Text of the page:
The number and percent of tenured- and tenure-track professors across Iowa’s public universities is continuing to drop, according to a new Board of Regents report, which shows non-tenure-track faculty numbers surging on the University of Iowa campus.
The report, provided to regents Wednesday, comes as the campuses make unprecedented changes amid the COVID-19 outbreak — moving this semester’s courses online, closing most buildings, halting travel, pausing some research, and altering faculty work duties.
With those coronavirus changes, all three of Iowa’s public universities have implemented temporary policies relevant to tenure-seeking faculty — including giving probationary tenure-track faulty the option of a one-year extension on their tenure clock.
Those extensions give probationary faculty more time before their scheduled reviews, which are necessary for obtaining tenure — a type of indefinite academic appointment giving faculty job security “in order to create and maintain an atmosphere for the free exchange of ideas and inquiry,” according to the Board of Regents.
Termination of a tenured faculty member only occurs if he or she doesn’t meet employment obligations, or the university terminates a program or finds itself in a financial emergency.
Faculty hired into tenure-track positions must serve a probationary period that typically lasts six years and involves ongoing internal reviews as well as assessments from external peer experts.
“The unprecedented and rapidly-changing academic environment created by COVID-19 should not unfairly impact faculty on the tenure track,” according to an Iowa State University message on its temporary tenure policy. “Therefore, a one-year tenure clock extension will be approved for any faculty member who requests one because their work has been disrupted by this situation.”
The number of tenured faculty members on all three of Iowa’s public universities has gone down — not just from last year or the year before but from a decade ago, when the campuses collectively boasted more tenured faculty despite having fewer total faculty.
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In the 2009-2010 academic year, tenured faculty accounted for 52 percent of the 5,348 total faculty across the UI, ISU, and University of Northern Iowa campuses. In the new report for the current academic year, tenured faculty accounted for 41 percent of the 6,028 total faculty.
Tenure-track faculty, according to the new report, make up 13 percent of total faculty, compared to 16 percent a decade ago. Conversely, non-tenure-track faculty today account for 46 percent of total faculty — well above the 32 percent from a decade ago.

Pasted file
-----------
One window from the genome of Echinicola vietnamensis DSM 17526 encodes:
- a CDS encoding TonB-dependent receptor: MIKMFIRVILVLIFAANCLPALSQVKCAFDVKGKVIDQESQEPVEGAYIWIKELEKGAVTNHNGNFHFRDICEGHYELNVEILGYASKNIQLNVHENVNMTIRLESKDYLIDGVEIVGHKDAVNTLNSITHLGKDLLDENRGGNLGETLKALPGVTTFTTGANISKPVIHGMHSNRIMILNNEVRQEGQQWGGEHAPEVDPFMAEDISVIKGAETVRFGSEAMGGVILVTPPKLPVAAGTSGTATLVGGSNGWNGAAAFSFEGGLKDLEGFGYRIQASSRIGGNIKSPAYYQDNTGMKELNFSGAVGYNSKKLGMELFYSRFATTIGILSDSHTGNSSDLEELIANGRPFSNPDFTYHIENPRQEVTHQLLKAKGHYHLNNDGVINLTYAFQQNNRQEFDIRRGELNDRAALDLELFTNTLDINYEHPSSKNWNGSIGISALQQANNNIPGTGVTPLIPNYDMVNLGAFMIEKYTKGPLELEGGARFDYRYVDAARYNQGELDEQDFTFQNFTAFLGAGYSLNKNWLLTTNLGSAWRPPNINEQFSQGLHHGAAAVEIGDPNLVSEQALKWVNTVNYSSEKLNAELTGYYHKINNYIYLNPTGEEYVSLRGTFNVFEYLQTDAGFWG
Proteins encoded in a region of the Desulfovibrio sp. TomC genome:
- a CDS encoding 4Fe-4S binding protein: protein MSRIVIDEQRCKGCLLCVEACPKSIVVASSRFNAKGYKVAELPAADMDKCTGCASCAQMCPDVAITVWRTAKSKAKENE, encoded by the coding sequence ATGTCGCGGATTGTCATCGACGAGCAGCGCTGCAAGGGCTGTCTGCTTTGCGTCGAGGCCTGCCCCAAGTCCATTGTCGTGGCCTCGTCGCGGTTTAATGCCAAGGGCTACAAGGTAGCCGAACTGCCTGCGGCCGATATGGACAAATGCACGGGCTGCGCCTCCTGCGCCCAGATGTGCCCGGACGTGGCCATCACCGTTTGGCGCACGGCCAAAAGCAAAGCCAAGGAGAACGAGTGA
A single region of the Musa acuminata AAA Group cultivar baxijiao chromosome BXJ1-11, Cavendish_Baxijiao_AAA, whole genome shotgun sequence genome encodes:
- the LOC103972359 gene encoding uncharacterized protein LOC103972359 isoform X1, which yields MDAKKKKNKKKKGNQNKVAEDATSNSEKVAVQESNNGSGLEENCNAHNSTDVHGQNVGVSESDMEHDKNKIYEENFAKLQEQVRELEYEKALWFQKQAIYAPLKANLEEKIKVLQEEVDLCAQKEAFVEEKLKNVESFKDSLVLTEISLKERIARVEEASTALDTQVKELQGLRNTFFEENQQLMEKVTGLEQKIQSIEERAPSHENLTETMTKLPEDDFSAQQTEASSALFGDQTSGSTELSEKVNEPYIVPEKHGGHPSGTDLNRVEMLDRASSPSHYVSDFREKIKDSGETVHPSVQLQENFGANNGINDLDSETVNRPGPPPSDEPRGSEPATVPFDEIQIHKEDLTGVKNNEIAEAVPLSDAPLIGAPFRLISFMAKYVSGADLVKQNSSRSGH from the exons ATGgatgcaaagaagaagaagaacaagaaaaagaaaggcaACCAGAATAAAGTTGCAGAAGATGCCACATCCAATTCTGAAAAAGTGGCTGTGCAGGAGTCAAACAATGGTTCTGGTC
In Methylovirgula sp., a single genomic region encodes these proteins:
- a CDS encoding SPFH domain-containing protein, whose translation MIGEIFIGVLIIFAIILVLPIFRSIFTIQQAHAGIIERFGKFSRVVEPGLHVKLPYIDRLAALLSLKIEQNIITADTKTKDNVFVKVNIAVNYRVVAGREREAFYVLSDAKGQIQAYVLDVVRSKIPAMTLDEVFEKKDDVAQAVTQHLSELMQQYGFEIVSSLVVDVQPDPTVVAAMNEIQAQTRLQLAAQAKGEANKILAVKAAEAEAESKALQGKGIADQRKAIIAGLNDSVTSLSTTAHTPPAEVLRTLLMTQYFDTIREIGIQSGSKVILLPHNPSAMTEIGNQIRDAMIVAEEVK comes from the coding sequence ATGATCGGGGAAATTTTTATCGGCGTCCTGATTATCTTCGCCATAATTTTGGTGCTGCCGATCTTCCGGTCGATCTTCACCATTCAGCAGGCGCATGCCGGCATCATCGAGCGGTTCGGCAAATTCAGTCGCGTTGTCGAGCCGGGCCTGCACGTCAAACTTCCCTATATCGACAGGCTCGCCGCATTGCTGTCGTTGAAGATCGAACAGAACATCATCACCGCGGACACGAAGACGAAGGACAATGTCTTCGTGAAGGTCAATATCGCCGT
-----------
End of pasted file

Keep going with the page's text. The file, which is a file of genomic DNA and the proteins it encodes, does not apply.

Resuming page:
The University of Iowa has seen the largest changes in its tenure- vs. non-tenure-track numbers, with the non-tenure-track group now making up the majority of faculty — at 57 percent. A decade ago, non-tenure-track faculty accounted for 40 percent of total UI faculty.
The UI today is the only one of the three public universities reporting its tenured faculty account for fewer than half their faculty total — at 34 percent. Iowa State and UNI, conversely, report tenured faculty account for 51 percent and 54 percent respectively.
The University of Iowa also reports the smallest percentage of tenure-track faculty at 10 percent, according to the new report. That is below Iowa State’s 18 percent, UNI’s 16 percent, and its own 14 percent from a decade ago.
Regarding new promotion and tenure actions, the campuses collectively have been recommending more year over year — with 277 proposed for the 2020-21 academic year, compared with 220 five years ago or 178 a decade ago.
The University of Iowa for the next academic year is recommending 45 promotions with tenure, 23 promotions for faculty who already have tenure, and 79 promotions without tenure.
Iowa State and UNI, on the other hand, are recommending no promotions without tenure. All of Iowa State’s 98 promotion requests and UNI’s 32 promotion requests involve tenure or are for faculty who already have tenure.
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As for the gender breakdown of the campus’ recommendations, UI is proposing 79 promotions or tenure actions for men and 68 for women; Iowa State is evenly split at 49 recommendations for both men and women; and UNI is proposing 22 actions for women and nine for men.
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